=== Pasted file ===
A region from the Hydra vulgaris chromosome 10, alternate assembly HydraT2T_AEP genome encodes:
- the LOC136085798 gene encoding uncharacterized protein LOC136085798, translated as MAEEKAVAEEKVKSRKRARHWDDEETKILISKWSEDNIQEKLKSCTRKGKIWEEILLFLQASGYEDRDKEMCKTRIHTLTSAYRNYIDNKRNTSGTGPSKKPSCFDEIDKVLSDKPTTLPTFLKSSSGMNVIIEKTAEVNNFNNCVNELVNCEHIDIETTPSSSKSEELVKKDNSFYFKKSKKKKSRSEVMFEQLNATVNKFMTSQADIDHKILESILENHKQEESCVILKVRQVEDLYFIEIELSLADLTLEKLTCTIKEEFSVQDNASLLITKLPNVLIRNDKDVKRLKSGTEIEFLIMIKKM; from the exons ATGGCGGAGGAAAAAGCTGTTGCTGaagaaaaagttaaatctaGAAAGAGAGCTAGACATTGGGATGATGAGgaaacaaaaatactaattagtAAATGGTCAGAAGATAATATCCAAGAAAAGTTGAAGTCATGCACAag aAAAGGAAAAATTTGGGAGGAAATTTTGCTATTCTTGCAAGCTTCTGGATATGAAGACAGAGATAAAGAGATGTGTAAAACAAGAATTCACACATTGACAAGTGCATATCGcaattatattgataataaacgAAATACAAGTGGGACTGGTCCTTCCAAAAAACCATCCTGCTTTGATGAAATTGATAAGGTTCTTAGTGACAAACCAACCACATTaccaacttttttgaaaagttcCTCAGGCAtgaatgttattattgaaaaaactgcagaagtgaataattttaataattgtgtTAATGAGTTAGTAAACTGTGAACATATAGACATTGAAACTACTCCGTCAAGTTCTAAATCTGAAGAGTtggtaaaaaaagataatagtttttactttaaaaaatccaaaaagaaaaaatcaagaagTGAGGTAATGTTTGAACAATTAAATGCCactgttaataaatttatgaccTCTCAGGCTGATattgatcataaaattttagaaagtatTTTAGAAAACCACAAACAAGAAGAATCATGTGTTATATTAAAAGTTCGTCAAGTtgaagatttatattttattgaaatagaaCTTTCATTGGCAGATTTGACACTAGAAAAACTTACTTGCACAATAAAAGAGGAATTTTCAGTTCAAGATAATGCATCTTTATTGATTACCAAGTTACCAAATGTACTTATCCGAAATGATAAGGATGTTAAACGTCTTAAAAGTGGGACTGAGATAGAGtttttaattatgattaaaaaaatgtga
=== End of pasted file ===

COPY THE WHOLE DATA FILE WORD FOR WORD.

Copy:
A region from the Hydra vulgaris chromosome 10, alternate assembly HydraT2T_AEP genome encodes:
- the LOC136085798 gene encoding uncharacterized protein LOC136085798, translated as MAEEKAVAEEKVKSRKRARHWDDEETKILISKWSEDNIQEKLKSCTRKGKIWEEILLFLQASGYEDRDKEMCKTRIHTLTSAYRNYIDNKRNTSGTGPSKKPSCFDEIDKVLSDKPTTLPTFLKSSSGMNVIIEKTAEVNNFNNCVNELVNCEHIDIETTPSSSKSEELVKKDNSFYFKKSKKKKSRSEVMFEQLNATVNKFMTSQADIDHKILESILENHKQEESCVILKVRQVEDLYFIEIELSLADLTLEKLTCTIKEEFSVQDNASLLITKLPNVLIRNDKDVKRLKSGTEIEFLIMIKKM; from the exons ATGGCGGAGGAAAAAGCTGTTGCTGaagaaaaagttaaatctaGAAAGAGAGCTAGACATTGGGATGATGAGgaaacaaaaatactaattagtAAATGGTCAGAAGATAATATCCAAGAAAAGTTGAAGTCATGCACAag aAAAGGAAAAATTTGGGAGGAAATTTTGCTATTCTTGCAAGCTTCTGGATATGAAGACAGAGATAAAGAGATGTGTAAAACAAGAATTCACACATTGACAAGTGCATATCGcaattatattgataataaacgAAATACAAGTGGGACTGGTCCTTCCAAAAAACCATCCTGCTTTGATGAAATTGATAAGGTTCTTAGTGACAAACCAACCACATTaccaacttttttgaaaagttcCTCAGGCAtgaatgttattattgaaaaaactgcagaagtgaataattttaataattgtgtTAATGAGTTAGTAAACTGTGAACATATAGACATTGAAACTACTCCGTCAAGTTCTAAATCTGAAGAGTtggtaaaaaaagataatagtttttactttaaaaaatccaaaaagaaaaaatcaagaagTGAGGTAATGTTTGAACAATTAAATGCCactgttaataaatttatgaccTCTCAGGCTGATattgatcataaaattttagaaagtatTTTAGAAAACCACAAACAAGAAGAATCATGTGTTATATTAAAAGTTCGTCAAGTtgaagatttatattttattgaaatagaaCTTTCATTGGCAGATTTGACACTAGAAAAACTTACTTGCACAATAAAAGAGGAATTTTCAGTTCAAGATAATGCATCTTTATTGATTACCAAGTTACCAAATGTACTTATCCGAAATGATAAGGATGTTAAACGTCTTAAAAGTGGGACTGAGATAGAGtttttaattatgattaaaaaaatgtga